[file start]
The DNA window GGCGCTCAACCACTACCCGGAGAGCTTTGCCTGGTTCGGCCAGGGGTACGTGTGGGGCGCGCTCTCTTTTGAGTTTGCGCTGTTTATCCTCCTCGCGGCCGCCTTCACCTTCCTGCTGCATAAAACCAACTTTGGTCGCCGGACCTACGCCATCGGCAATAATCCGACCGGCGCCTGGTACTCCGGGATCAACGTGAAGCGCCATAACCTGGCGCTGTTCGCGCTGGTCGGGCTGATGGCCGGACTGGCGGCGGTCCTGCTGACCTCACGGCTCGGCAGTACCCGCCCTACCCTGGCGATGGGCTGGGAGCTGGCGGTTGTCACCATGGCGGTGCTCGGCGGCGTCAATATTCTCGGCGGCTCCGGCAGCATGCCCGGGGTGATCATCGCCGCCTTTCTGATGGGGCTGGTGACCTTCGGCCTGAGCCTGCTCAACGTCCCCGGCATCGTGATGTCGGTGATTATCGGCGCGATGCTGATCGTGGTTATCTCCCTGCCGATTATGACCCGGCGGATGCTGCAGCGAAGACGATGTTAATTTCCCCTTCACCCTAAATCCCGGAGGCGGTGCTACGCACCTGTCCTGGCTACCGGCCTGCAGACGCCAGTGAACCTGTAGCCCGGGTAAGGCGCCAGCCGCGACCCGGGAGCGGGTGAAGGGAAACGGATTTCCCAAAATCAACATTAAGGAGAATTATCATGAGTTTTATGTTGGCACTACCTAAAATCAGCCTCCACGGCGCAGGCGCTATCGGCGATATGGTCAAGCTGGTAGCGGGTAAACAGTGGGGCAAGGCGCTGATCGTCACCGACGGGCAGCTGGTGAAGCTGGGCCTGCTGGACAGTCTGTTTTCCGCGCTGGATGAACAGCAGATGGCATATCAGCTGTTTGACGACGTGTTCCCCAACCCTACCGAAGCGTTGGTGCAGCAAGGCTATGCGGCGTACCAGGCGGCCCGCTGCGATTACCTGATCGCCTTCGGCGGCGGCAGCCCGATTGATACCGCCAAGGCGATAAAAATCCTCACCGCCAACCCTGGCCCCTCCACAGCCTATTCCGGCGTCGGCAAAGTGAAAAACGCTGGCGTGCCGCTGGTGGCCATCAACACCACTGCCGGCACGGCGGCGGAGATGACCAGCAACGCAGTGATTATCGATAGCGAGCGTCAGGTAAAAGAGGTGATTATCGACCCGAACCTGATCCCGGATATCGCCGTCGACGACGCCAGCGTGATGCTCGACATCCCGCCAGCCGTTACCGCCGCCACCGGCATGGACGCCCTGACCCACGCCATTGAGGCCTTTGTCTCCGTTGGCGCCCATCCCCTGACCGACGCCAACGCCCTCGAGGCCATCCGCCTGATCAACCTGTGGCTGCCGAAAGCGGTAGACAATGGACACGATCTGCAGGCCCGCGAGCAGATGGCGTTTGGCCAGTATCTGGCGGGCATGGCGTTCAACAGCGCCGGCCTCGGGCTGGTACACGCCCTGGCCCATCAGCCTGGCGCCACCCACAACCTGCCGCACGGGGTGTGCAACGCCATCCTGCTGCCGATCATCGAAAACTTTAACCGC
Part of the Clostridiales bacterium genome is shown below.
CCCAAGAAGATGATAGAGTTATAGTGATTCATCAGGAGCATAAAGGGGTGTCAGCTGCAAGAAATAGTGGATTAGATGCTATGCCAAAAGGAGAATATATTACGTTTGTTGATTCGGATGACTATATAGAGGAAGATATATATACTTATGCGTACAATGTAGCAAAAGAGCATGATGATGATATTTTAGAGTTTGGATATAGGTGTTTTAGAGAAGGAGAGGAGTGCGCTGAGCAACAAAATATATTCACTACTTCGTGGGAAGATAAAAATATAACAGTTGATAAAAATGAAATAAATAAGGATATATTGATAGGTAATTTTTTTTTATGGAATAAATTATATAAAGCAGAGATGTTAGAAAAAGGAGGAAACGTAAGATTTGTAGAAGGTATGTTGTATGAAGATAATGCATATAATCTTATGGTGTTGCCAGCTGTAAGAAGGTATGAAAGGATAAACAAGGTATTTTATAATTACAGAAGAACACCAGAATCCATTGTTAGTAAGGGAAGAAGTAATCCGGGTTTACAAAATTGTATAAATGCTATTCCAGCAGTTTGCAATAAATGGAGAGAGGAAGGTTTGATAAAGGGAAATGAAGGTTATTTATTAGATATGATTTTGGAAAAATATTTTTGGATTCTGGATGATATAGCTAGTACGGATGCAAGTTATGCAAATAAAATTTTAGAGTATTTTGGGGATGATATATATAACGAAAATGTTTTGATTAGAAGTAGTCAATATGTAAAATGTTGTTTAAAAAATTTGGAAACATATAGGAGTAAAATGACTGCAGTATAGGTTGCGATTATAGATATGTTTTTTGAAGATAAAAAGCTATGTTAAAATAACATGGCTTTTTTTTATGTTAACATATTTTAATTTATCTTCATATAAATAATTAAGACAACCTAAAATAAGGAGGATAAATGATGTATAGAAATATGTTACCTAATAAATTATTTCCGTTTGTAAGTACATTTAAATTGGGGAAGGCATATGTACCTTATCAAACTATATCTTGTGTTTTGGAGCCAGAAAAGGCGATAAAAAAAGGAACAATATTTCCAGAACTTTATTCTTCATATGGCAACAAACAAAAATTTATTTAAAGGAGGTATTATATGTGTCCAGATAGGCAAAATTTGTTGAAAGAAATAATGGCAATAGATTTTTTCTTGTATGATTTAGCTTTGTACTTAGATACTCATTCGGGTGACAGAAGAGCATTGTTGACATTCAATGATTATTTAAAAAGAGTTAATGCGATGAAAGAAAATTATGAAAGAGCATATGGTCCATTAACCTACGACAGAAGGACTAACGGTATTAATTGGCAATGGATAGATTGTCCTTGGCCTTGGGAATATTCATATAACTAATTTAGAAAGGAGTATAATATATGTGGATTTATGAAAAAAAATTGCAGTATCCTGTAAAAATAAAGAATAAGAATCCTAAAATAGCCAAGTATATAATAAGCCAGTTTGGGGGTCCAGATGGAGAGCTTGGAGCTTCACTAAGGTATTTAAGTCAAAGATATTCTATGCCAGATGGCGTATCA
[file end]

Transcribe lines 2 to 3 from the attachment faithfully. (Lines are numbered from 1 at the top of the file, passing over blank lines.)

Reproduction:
Part of the Clostridiales bacterium genome is shown below.
CCCAAGAAGATGATAGAGTTATAGTGATTCATCAGGAGCATAAAGGGGTGTCAGCTGCAAGAAATAGTGGATTAGATGCTATGCCAAAAGGAGAATATATTACGTTTGTTGATTCGGATGACTATATAGAGGAAGATATATATACTTATGCGTACAATGTAGCAAAAGAGCATGATGATGATATTTTAGAGTTTGGATATAGGTGTTTTAGAGAAGGAGAGGAGTGCGCTGAGCAACAAAATATATTCACTACTTCGTGGGAAGATAAAAATATAACAGTTGATAAAAATGAAATAAATAAGGATATATTGATAGGTAATTTTTTTTTATGGAATAAATTATATAAAGCAGAGATGTTAGAAAAAGGAGGAAACGTAAGATTTGTAGAAGGTATGTTGTATGAAGATAATGCATATAATCTTATGGTGTTGCCAGCTGTAAGAAGGTATGAAAGGATAAACAAGGTATTTTATAATTACAGAAGAACACCAGAATCCATTGTTAGTAAGGGAAGAAGTAATCCGGGTTTACAAAATTGTATAAATGCTATTCCAGCAGTTTGCAATAAATGGAGAGAGGAAGGTTTGATAAAGGGAAATGAAGGTTATTTATTAGATATGATTTTGGAAAAATATTTTTGGATTCTGGATGATATAGCTAGTACGGATGCAAGTTATGCAAATAAAATTTTAGAGTATTTTGGGGATGATATATATAACGAAAATGTTTTGATTAGAAGTAGTCAATATGTAAAATGTTGTTTAAAAAATTTGGAAACATATAGGAGTAAAATGACTGCAGTATAGGTTGCGATTATAGATATGTTTTTTGAAGATAAAAAGCTATGTTAAAATAACATGGCTTTTTTTTATGTTAACATATTTTAATTTATCTTCATATAAATAATTAAGACAACCTAAAATAAGGAGGATAAATGATGTATAGAAATATGTTACCTAATAAATTATTTCCGTTTGTAAGTACATTTAAATTGGGGAAGGCATATGTACCTTATCAAACTATATCTTGTGTTTTGGAGCCAGAAAAGGCGATAAAAAAAGGAACAATATTTCCAGAACTTTATTCTTCATATGGCAACAAACAAAAATTTATTTAAAGGAGGTATTATATGTGTCCAGATAGGCAAAATTTGTTGAAAGAAATAATGGCAATAGATTTTTTCTTGTATGATTTAGCTTTGTACTTAGATACTCATTCGGGTGACAGAAGAGCATTGTTGACATTCAATGATTATTTAAAAAGAGTTAATGCGATGAAAGAAAATTATGAAAGAGCATATGGTCCATTAACCTACGACAGAAGGACTAACGGTATTAATTGGCAATGGATAGATTGTCCTTGGCCTTGGGAATATTCATATAACTAATTTAGAAAGGAGTATAATATATGTGGATTTATGAAAAAAAATTGCAGTATCCTGTAAAAATAAAGAATAAGAATCCTAAAATAGCCAAGTATATAATAAGCCAGTTTGGGGGTCCAGATGGAGAGCTTGGAGCTTCACTAAGGTATTTAAGTCAAAGATATTCTATGCCAGATGGCGTATCA